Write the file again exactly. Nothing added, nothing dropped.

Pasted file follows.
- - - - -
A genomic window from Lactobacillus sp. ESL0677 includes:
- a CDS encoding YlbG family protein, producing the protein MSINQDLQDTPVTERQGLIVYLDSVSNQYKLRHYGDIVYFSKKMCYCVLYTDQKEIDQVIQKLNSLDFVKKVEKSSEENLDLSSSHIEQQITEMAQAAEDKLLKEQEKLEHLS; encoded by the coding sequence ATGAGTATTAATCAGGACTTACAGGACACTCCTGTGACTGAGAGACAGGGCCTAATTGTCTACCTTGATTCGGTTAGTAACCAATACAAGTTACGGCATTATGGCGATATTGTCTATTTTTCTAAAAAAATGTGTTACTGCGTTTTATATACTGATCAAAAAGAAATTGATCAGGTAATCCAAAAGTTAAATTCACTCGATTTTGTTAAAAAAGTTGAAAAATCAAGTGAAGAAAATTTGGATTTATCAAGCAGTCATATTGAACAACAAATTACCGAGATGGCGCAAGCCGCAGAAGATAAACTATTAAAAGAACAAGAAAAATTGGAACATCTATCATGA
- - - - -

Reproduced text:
A genomic window from Lactobacillus sp. ESL0677 includes:
- a CDS encoding YlbG family protein, producing the protein MSINQDLQDTPVTERQGLIVYLDSVSNQYKLRHYGDIVYFSKKMCYCVLYTDQKEIDQVIQKLNSLDFVKKVEKSSEENLDLSSSHIEQQITEMAQAAEDKLLKEQEKLEHLS; encoded by the coding sequence ATGAGTATTAATCAGGACTTACAGGACACTCCTGTGACTGAGAGACAGGGCCTAATTGTCTACCTTGATTCGGTTAGTAACCAATACAAGTTACGGCATTATGGCGATATTGTCTATTTTTCTAAAAAAATGTGTTACTGCGTTTTATATACTGATCAAAAAGAAATTGATCAGGTAATCCAAAAGTTAAATTCACTCGATTTTGTTAAAAAAGTTGAAAAATCAAGTGAAGAAAATTTGGATTTATCAAGCAGTCATATTGAACAACAAATTACCGAGATGGCGCAAGCCGCAGAAGATAAACTATTAAAAGAACAAGAAAAATTGGAACATCTATCATGA